Feds take aim at sodium levels in food

Seven's On Call with Dr. Jay Adlersberg
November 28, 2007 9:00:00 PM PST
First, it was fat. Then it was carbs. Now, there's something else in your diet that could be harmful - salt.And the feds are taking on the issue.

Seven's On Call with Dr. Jay Adlersberg.

The Food and Drug Administration held hearings Thursday about what to do about salt in our canned and packaged food. Just the way trans fats were recently chastised, now health advocates are taking aim at salt.

It's not that everybody is sprinkling with a heavy hand, it's that a lot of the food most Americans eat comes from cans and packages, fast food and restaurants. It's in those places that we find most of our added salt.

"This is where we get 75 percent of food in the diet," said Dr. Miriam Pappo, of Montefiore Medical Center.

Health guideline experts recommend people over age 50 eat no more than approximately 2/3 of a tablespoon per day.

And the younger, healthier crowd should eat no more than maybe a tablespoon.

But we Americans are eating double and sometimes triple the amount we should be consuming.

And studies suggest that a higher salt intake might mean more health problems, like hypertension, high blood pressure and more.

"Hypertenson is associated with heart disease, stroke and kidney failure," Dr. Pappo said.

"Salt is killing us" is the way the American Medical Association has put it.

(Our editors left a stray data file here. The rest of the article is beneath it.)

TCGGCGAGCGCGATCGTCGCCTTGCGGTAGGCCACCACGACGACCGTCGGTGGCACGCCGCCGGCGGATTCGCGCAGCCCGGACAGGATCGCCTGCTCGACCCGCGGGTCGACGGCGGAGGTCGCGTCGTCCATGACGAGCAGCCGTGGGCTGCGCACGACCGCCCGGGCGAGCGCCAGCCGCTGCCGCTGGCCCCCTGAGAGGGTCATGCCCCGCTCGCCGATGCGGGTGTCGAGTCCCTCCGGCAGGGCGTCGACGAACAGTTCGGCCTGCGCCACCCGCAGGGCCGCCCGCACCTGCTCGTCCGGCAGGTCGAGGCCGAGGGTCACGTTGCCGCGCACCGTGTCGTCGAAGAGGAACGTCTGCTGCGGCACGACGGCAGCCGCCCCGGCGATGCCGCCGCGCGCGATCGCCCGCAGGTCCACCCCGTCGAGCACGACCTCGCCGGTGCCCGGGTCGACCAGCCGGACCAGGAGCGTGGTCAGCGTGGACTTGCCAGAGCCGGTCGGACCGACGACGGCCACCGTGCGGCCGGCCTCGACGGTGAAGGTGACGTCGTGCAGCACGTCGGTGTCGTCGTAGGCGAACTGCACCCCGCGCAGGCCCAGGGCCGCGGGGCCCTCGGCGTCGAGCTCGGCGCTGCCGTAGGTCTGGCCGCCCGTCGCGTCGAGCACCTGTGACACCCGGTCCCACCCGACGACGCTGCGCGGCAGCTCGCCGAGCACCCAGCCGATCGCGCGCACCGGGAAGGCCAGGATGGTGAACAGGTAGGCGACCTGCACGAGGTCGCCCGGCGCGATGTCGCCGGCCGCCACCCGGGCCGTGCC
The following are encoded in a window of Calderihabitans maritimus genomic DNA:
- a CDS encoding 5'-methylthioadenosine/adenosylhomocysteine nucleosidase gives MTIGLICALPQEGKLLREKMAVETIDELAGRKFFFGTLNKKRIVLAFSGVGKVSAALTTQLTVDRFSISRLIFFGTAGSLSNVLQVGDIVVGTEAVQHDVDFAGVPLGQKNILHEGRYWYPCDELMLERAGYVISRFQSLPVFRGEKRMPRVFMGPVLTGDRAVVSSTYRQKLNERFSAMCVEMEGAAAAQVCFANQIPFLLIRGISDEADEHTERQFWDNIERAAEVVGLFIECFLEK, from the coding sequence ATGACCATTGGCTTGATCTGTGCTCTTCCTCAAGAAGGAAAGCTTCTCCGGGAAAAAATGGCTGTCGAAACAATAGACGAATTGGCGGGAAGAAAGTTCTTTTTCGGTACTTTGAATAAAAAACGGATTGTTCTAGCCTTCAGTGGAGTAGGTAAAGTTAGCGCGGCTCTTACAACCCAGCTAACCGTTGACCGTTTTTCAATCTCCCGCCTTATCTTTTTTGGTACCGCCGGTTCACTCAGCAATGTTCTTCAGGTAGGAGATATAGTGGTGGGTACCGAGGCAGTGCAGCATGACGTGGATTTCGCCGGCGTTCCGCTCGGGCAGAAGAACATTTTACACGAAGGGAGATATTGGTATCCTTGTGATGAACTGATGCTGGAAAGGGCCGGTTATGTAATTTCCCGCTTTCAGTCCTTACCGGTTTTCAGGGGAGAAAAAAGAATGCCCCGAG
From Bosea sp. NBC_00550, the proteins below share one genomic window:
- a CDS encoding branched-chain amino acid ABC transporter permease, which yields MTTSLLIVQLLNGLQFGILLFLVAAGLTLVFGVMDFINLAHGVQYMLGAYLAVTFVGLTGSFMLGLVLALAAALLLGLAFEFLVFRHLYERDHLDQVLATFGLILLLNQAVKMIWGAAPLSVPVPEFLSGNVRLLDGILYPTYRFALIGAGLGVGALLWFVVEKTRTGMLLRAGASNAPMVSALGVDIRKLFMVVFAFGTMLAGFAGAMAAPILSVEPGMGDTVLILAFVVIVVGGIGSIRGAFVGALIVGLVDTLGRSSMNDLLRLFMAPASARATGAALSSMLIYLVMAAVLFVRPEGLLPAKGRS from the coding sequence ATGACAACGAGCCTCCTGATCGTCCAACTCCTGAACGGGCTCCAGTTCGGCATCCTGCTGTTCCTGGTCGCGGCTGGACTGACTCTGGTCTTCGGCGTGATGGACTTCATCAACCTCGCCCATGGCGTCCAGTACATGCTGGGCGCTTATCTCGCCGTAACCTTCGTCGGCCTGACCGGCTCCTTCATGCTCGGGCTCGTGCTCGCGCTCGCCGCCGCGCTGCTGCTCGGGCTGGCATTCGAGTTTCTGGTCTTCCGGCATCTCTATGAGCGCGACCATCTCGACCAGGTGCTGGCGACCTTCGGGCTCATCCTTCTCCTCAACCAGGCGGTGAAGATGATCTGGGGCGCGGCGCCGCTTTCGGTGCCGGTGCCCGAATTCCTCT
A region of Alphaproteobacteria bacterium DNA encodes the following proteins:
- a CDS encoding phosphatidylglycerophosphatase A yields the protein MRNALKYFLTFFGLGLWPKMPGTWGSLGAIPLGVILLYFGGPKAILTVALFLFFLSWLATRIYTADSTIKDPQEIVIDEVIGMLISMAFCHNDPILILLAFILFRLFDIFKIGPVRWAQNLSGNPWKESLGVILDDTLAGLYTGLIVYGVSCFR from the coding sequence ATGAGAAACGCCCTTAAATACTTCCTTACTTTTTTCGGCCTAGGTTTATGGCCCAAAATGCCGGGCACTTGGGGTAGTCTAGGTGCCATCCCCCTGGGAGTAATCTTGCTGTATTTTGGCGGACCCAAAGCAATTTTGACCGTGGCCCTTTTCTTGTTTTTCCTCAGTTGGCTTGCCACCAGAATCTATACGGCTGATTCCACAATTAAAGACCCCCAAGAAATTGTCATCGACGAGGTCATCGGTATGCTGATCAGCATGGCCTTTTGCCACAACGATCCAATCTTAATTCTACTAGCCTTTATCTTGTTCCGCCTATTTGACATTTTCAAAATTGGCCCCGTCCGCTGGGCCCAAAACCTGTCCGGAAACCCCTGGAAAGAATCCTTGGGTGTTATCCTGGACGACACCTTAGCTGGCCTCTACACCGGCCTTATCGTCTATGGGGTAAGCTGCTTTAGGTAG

Their statement today read, "The deaths attributed to excess salt consumption represent a huge toll - the equivalent of a jumbo jet with more than 400 passengers crashing every day of the year, year after year."

They say 150,000 lives could be saved if only we cut down salt consumption by half. They are favoring limitations on added salt and improved labeling.

But Dr. Pappo says individuals can limit sodium intake in an even better way. She educates people as follows:

"There's real natural food and then there's man-made food," she said. "And if we eat the real natural food and leave the man-made food alone, or at least reduce it as much as possilbe, we'll be OK with our sodium intake."

Until we hear the FDA's recommendations, you can practice some good eating habits. Leave canned food for your pets and fast food for the occasional irresistible craving. Add more natural foods and fresh fruits and vegetables to your food choices.


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